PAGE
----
When it comes to parenting, many moms on social media have previously identified themselves as either “silky” — meaning they appreciate modern conveniences that make parenting easier — or “crunchy” — meaning they make their own baby food, use cloth diapers only and offer their kids homemade toys and the like.
Well, move over, “Crunchy” and “Silky.” There’s a new parenting player in town — and she’s called “Scrunchy.”
“It’s called balance,” wrote blogger and mom Hilary Rose Bodiford of Austin, Texas, on her Instagram account on September 5.
“Have you heard of ‘crunchy’ or ‘silky’ moms? Well, I’m right in the middle as a proud ‘scrunchy’ mom who will pay $20 for a vegan leather bib — but I also definitely don’t use cloth diapers,” she wrote.
Bodiford said in a video that as a “scrunchy” parent, she has both wooden and plastic toys for her son — and feeds him a combination of formula and breast milk. And while she doesn’t choose reusable cloth diapers, she does use disposable non-toxic diapers.
“Silky moms are typically seen as moms who ascribe to western medicine, use disposable diapers, and don’t see anything wrong with iPads, fast food and other modern conveniences,” notes parenting website The Bump.
Other “scrunchy” moms on TikTok and Instagram poked fun at their own parenting styles.
“Where my fellow scrunchy moms at?” asked TikTok user Christinekelseybrown, reaching into a bag of cheddar cheese Ruffles chips as she talked.
“Like, you can’t identify as a silky mom, but you also can’t really say you’re 100% crunchy. Like, you’ll take your kids to the drive-through, but only after they’ve had their liquid vitamins.”
Fox News Digital spoke with several self-identifying “scrunchy” moms who said that along their own parenting paths, they’d become significantly less “crunchy.”
“I was definitely more ‘crunchy’ historically,” said Amy Jay, 32, of North Carolina. “I felt like if I really loved my children, I would never darken the doorstep of a McDonald’s.”
Jay is a mother of three with a fourth on the way. She said her views of being a “crunchy” mom shifted after she had complications while giving birth and then with breastfeeding.
“I did everything ‘right,’ according to the ‘crunchy’ gospel — and things still went very wrong,” she said.
“I swore I would never feed my babies formula,” she continued. “Then I was diagnosed with [insufficient glandular tissue] and I simply cannot, no matter what I spend on supplements or how much I pump, produce more than 8 ounces of milk in an entire day,” she said.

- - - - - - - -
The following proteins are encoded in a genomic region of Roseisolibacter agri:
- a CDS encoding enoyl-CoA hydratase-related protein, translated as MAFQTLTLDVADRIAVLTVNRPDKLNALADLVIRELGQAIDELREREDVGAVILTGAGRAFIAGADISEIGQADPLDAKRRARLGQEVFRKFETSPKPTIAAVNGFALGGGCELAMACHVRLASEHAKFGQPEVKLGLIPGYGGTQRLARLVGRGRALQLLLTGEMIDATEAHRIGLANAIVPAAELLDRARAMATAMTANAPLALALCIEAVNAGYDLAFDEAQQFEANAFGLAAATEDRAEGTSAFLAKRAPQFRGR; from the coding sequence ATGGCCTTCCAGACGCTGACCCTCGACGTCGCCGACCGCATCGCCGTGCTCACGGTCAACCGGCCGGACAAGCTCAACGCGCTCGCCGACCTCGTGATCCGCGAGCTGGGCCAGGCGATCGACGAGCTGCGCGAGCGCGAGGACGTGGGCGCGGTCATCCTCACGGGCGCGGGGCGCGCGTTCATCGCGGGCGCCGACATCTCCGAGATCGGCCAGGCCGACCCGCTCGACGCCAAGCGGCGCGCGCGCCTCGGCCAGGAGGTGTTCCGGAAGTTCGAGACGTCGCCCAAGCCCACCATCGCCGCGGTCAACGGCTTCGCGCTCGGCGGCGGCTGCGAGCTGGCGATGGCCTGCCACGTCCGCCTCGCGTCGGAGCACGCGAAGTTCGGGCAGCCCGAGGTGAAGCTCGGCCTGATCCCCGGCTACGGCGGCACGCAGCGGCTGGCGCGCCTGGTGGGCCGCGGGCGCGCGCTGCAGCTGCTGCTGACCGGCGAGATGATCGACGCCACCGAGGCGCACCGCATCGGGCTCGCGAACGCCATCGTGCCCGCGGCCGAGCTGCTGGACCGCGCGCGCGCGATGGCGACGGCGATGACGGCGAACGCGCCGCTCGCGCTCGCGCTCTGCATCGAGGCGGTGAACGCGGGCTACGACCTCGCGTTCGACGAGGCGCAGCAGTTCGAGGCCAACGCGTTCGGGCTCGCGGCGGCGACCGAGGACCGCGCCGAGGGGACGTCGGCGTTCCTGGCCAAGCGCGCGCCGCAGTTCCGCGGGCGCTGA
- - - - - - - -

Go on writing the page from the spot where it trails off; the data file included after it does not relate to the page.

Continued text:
Jay also intended to have an un-medicated birth, which did not happen.
“My labors failed to progress after days, including multiple days with broken water each time,” she said. She wound up delivering her children through C-sections.
“And I realized — my babies were beautiful and healthy,” she said. “They even thrived.”
Jay said that while she does make her own sourdough bread and yogurt and raises pigs for food, “there is joy and freedom in the occasional Happy Meal, too.”
Grace Russo, 26, of Maryland, the mother of two young girls, told Fox News Digital that before she had children, she “wasn’t very crunchy” — but things escalated after the birth of her first daughter.
“I got too crunchy when I was trying to figure out how to introduce my first baby to solid foods,” she said. “I had to pull back and readjust to realistic standards for myself in the kitchen.”
Expanding her brood to two has further changed Russo’s approach to “crunchy” parenting.
Having a second child, she said, “really sharpened what I think is important to spend energy on. I still [use] cloth diapers, because the time it takes for me is worth the money saved — and diapers [are] kept out of the landfill.”
Bread making, however, turned out to take too much time.
“I’d like to get back to it, but there are only so many tasks you can fit into one day, while also sleeping and showering occasionally,” she said. “So I buy bread now.”
While being a “scrunchy” mom can feel liberating and less stressful for some, it can be somewhat lonely for others.
“You never feel like you’re ‘enough’ for either the crunchy moms or the silky moms,” Kathryn Tussing, 39, of Oregon, told Fox News Digital.
“With my oldest, I remember wearing her in a sling,” she said.
She added, “I ran into another mom wearing her baby in a sling, and we kind of chuckled at the similarity. Then she said, ‘So do you actually do attachment parenting or is [the sling] just out of convenience?'”
“There was an unmistakable hint of scorn in her voice as she said it,” she said. “It’s never enough.”
Tussing said that while many “crunchy” practices make sense, “it can go too far, and we can drive ourselves crazy with the laborious ideals that add unnecessary stress to our lives.”
For her family, cloth diapering proved to be too big of a challenge.
She said it turned out that the detergent used to clean the diapers was giving her third child a rash. Switching to disposable diapers provided “instant relief” for him, which lessened her feelings of guilt, she said.
She also switched from using raw milk to store-bought milk, once the prices became too high for her growing family.
While Tussing did feel guilty about feeding her children store-bought milk, her husband assured her that buying milk from a store was “not a moral failing, and to work on accepting reality.”
Tussing suggested that social media sites, namely Instagram, have “made crunchiness a competitive sport” — further stressing out parents.
“I think there is a sincere desire to do what’s best for our families with intention,” she said.
“But we have to maintain some sanity and discern what’s right for ourselves and our families.”